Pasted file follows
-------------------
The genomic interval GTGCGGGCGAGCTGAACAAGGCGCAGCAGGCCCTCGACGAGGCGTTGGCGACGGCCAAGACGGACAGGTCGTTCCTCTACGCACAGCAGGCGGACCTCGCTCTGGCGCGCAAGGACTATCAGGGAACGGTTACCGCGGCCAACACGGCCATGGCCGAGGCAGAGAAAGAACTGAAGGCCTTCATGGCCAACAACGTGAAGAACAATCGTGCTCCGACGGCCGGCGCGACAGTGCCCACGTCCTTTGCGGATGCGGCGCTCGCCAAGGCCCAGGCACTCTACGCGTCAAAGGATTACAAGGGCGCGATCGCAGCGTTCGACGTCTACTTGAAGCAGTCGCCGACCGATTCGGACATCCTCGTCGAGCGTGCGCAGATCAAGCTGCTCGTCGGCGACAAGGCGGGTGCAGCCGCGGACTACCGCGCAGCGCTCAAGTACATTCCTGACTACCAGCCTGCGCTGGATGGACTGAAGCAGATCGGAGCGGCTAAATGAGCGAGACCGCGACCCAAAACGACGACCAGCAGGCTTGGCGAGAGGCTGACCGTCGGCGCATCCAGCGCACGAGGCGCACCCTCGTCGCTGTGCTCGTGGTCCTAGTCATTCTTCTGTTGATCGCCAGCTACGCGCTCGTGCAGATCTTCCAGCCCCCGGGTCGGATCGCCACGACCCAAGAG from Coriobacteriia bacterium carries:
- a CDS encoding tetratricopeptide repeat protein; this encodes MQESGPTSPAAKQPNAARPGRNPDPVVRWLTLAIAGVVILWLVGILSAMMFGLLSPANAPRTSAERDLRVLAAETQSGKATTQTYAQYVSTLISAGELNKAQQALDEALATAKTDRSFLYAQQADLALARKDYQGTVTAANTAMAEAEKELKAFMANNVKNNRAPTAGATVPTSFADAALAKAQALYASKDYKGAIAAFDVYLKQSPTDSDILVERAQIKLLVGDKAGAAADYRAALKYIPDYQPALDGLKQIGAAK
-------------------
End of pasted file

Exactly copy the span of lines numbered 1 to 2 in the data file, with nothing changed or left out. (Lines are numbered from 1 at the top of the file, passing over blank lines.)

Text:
The genomic interval GTGCGGGCGAGCTGAACAAGGCGCAGCAGGCCCTCGACGAGGCGTTGGCGACGGCCAAGACGGACAGGTCGTTCCTCTACGCACAGCAGGCGGACCTCGCTCTGGCGCGCAAGGACTATCAGGGAACGGTTACCGCGGCCAACACGGCCATGGCCGAGGCAGAGAAAGAACTGAAGGCCTTCATGGCCAACAACGTGAAGAACAATCGTGCTCCGACGGCCGGCGCGACAGTGCCCACGTCCTTTGCGGATGCGGCGCTCGCCAAGGCCCAGGCACTCTACGCGTCAAAGGATTACAAGGGCGCGATCGCAGCGTTCGACGTCTACTTGAAGCAGTCGCCGACCGATTCGGACATCCTCGTCGAGCGTGCGCAGATCAAGCTGCTCGTCGGCGACAAGGCGGGTGCAGCCGCGGACTACCGCGCAGCGCTCAAGTACATTCCTGACTACCAGCCTGCGCTGGATGGACTGAAGCAGATCGGAGCGGCTAAATGAGCGAGACCGCGACCCAAAACGACGACCAGCAGGCTTGGCGAGAGGCTGACCGTCGGCGCATCCAGCGCACGAGGCGCACCCTCGTCGCTGTGCTCGTGGTCCTAGTCATTCTTCTGTTGATCGCCAGCTACGCGCTCGTGCAGATCTTCCAGCCCCCGGGTCGGATCGCCACGACCCAAGAG from Coriobacteriia bacterium carries:
- a CDS encoding tetratricopeptide repeat protein; this encodes MQESGPTSPAAKQPNAARPGRNPDPVVRWLTLAIAGVVILWLVGILSAMMFGLLSPANAPRTSAERDLRVLAAETQSGKATTQTYAQYVSTLISAGELNKAQQALDEALATAKTDRSFLYAQQADLALARKDYQGTVTAANTAMAEAEKELKAFMANNVKNNRAPTAGATVPTSFADAALAKAQALYASKDYKGAIAAFDVYLKQSPTDSDILVERAQIKLLVGDKAGAAADYRAALKYIPDYQPALDGLKQIGAAK